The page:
Offal, does origin and type matter significantly?

Answered on August 05, 2015
Created August 05, 2015 at 7:13 AM


I bet there is a difference between offal from pigs, chicken and beef for instance. But is there a big difference? I'm asking because I most easily get offal from pigs (and at a great prices). I bet there are differences, but is it to be concerned about?

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2 Answers



on August 05, 2015
at 11:37 AM

Agree with Ray. I would only worry about getting pastured animals. There are some differences: if you eat turkey liver you get five times the retinol per ounce that you get from rabbit or chicken liver. Ruminant liver offers macro doses of copper, but all other livers are more moderate in copper content. Still, for all livers you get lots of copper or retinol. This said, hearts are fairly similar in nutrient content, and so is tripe and certainly brains, although tripe and brains come usually from pork or beef only, and marrow from beef only.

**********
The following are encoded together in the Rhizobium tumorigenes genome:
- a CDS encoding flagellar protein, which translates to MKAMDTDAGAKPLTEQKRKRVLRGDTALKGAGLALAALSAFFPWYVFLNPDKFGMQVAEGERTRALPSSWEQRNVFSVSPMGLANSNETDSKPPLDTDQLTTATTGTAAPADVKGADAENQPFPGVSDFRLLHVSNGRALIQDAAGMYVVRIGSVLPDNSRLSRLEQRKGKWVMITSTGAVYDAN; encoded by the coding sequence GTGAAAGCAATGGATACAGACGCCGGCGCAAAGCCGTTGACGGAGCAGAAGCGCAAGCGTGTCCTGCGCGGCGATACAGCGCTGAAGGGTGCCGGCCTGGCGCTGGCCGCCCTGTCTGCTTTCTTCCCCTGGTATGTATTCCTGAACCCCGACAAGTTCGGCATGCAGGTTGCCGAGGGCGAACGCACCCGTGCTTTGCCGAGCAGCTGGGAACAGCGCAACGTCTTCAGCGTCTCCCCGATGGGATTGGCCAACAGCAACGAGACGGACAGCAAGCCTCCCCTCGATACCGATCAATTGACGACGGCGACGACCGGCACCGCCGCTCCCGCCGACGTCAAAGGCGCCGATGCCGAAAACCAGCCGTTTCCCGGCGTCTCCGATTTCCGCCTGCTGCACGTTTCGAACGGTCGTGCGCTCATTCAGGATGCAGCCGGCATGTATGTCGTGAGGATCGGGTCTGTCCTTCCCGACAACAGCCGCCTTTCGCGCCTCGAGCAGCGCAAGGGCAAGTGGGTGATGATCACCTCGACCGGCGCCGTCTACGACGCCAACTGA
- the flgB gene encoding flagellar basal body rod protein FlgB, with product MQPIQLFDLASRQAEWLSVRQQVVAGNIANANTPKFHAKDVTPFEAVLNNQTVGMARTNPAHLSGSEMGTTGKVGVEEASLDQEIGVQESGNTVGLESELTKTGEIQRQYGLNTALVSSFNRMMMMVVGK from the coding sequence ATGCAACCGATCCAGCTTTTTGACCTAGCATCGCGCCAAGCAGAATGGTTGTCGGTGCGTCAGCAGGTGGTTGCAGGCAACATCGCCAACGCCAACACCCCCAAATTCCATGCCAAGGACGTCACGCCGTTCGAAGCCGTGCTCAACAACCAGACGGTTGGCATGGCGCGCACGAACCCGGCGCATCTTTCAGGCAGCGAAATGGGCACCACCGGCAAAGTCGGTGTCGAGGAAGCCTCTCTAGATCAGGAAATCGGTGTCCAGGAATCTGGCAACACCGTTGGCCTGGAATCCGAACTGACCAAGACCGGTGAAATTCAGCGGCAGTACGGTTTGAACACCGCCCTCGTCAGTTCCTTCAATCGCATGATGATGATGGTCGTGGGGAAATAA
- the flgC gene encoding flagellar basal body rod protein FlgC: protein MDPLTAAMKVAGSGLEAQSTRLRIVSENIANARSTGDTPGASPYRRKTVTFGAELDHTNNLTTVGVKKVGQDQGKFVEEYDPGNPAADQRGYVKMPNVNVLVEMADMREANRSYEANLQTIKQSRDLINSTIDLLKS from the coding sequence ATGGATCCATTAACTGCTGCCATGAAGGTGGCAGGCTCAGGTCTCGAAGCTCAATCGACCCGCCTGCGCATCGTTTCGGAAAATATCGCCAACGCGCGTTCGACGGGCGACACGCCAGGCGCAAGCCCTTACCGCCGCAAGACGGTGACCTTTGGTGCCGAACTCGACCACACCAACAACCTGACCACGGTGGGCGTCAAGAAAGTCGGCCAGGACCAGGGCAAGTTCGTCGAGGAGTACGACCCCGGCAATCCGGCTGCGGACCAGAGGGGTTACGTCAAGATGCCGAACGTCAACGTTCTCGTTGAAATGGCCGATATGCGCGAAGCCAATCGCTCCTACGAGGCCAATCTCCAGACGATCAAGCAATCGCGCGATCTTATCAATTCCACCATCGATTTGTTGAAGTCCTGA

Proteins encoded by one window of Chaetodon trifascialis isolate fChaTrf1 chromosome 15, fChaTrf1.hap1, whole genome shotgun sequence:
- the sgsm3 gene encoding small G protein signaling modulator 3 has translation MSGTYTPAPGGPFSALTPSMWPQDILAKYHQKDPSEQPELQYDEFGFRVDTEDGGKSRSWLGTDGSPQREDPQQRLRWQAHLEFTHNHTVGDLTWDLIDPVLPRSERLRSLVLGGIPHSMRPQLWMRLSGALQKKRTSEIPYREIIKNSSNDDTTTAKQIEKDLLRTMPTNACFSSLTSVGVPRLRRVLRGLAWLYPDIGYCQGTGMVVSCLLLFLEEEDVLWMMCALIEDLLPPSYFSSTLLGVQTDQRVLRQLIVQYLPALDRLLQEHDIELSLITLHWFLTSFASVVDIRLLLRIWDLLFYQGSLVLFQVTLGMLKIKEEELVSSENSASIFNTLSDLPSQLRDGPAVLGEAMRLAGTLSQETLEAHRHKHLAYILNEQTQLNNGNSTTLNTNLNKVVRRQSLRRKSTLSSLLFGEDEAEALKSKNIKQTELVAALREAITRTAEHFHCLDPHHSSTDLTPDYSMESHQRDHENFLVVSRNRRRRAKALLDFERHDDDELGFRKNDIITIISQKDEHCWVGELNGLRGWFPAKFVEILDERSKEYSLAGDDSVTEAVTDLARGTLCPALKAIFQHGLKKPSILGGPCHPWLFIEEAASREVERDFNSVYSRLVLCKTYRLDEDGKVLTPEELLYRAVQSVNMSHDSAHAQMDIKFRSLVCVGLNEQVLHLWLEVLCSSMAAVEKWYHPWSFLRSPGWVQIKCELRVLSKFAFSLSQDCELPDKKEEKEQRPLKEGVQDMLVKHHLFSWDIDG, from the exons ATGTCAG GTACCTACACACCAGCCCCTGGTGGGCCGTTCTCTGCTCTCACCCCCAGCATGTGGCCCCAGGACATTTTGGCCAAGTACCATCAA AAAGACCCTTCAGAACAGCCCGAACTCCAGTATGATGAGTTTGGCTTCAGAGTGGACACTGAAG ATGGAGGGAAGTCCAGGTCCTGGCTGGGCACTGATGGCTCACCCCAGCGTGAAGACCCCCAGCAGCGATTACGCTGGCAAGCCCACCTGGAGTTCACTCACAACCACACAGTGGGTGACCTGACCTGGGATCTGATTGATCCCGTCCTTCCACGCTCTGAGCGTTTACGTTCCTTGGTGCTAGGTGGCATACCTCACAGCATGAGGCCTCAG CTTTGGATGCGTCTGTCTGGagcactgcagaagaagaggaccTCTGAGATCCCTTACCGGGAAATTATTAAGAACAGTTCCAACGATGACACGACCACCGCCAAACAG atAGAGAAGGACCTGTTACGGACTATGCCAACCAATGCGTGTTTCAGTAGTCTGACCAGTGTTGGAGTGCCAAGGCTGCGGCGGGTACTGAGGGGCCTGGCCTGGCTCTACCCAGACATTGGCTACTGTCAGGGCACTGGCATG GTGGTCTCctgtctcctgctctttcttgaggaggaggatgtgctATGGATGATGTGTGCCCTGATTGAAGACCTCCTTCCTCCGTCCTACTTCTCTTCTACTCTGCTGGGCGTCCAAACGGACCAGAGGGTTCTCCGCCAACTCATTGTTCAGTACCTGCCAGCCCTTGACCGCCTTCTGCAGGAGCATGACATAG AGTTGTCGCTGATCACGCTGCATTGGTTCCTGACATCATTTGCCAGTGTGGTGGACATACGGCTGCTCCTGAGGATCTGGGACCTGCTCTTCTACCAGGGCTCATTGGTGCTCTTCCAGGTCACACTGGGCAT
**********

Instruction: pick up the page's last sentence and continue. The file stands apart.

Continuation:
on August 05, 2015
at 10:49 AM

They are completely different critters, so there should be some differences in their makeup.  That said, they all evolved from the same original ancestors (vertebrates), and their organs have identical functions, so whatever differences, I wouldn't worry too much.

I'd be more concerned about what the animal ate, than what species it was.  Did it eat GMO corn/soy soaked in glyphosate?  Or was it pastured, and allowed to eat bugs and grass if it was a chicken?  Did it get access to the outdoors so it could make vitamin D, is it a healthy animal, or was it raised in a CAFO?


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